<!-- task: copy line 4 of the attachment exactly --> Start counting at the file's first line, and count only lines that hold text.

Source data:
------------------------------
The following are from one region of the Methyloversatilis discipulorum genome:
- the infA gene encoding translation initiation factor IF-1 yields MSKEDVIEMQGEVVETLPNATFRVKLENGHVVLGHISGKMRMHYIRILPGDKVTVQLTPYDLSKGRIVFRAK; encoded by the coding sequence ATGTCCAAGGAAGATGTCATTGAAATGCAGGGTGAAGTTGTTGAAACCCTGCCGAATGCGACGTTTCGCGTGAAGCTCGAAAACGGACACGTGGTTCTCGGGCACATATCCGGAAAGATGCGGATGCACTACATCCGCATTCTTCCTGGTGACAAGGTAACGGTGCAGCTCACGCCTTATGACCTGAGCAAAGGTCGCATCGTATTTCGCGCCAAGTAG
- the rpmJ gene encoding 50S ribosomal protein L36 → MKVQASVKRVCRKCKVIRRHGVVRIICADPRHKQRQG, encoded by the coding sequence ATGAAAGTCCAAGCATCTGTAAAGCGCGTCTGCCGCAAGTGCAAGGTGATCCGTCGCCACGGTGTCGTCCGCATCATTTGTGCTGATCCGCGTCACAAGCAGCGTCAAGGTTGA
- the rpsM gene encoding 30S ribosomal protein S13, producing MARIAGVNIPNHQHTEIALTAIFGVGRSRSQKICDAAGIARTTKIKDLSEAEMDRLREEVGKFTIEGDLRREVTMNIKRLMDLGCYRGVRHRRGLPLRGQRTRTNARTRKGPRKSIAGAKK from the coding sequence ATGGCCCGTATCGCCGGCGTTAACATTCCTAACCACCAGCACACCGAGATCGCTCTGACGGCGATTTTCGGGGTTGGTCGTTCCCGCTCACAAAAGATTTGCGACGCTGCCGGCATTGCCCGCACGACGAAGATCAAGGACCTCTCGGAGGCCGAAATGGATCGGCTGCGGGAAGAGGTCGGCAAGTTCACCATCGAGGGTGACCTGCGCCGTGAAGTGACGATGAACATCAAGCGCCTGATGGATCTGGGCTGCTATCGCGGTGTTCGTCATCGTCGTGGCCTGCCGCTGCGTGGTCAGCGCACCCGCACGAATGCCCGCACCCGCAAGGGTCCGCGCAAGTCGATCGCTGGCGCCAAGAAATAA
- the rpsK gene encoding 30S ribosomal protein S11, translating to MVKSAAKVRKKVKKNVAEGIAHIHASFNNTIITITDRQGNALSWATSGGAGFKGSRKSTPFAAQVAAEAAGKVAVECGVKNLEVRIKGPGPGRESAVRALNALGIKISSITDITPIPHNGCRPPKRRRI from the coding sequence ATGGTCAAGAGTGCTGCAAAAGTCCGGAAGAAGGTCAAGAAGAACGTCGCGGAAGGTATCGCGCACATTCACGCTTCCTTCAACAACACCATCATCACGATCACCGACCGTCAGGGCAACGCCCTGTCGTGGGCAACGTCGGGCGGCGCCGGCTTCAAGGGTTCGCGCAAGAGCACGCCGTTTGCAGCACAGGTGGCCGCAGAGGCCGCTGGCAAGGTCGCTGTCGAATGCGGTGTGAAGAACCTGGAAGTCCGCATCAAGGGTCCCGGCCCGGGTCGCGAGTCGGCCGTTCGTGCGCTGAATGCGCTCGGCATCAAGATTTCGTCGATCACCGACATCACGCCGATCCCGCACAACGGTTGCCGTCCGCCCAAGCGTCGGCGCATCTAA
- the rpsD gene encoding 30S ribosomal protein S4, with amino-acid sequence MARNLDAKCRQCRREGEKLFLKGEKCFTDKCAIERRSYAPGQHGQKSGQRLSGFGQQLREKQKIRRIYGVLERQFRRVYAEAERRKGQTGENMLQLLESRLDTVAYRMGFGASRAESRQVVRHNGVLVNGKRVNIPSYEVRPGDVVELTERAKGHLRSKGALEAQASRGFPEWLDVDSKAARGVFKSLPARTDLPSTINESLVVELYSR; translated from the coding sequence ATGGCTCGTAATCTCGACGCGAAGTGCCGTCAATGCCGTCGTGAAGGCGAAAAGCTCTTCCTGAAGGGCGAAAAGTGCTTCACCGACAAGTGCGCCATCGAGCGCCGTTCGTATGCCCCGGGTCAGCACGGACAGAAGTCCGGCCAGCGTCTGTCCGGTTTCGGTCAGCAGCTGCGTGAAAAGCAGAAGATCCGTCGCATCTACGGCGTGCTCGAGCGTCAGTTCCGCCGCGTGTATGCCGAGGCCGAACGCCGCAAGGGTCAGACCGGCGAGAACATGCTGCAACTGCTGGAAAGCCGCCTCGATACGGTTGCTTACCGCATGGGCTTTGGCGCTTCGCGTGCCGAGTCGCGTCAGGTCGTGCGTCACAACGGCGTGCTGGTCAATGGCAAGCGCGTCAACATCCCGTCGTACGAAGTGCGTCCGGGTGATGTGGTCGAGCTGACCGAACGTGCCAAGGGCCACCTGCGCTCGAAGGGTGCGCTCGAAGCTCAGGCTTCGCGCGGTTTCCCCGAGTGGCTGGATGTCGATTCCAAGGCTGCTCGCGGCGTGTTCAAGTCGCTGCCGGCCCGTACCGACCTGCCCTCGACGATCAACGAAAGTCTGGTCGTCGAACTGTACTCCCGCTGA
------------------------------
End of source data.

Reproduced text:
- the rpsM gene encoding 30S ribosomal protein S13, producing MARIAGVNIPNHQHTEIALTAIFGVGRSRSQKICDAAGIARTTKIKDLSEAEMDRLREEVGKFTIEGDLRREVTMNIKRLMDLGCYRGVRHRRGLPLRGQRTRTNARTRKGPRKSIAGAKK from the coding sequence ATGGCCCGTATCGCCGGCGTTAACATTCCTAACCACCAGCACACCGAGATCGCTCTGACGGCGATTTTCGGGGTTGGTCGTTCCCGCTCACAAAAGATTTGCGACGCTGCCGGCATTGCCCGCACGACGAAGATCAAGGACCTCTCGGAGGCCGAAATGGATCGGCTGCGGGAAGAGGTCGGCAAGTTCACCATCGAGGGTGACCTGCGCCGTGAAGTGACGATGAACATCAAGCGCCTGATGGATCTGGGCTGCTATCGCGGTGTTCGTCATCGTCGTGGCCTGCCGCTGCGTGGTCAGCGCACCCGCACGAATGCCCGCACCCGCAAGGGTCCGCGCAAGTCGATCGCTGGCGCCAAGAAATAA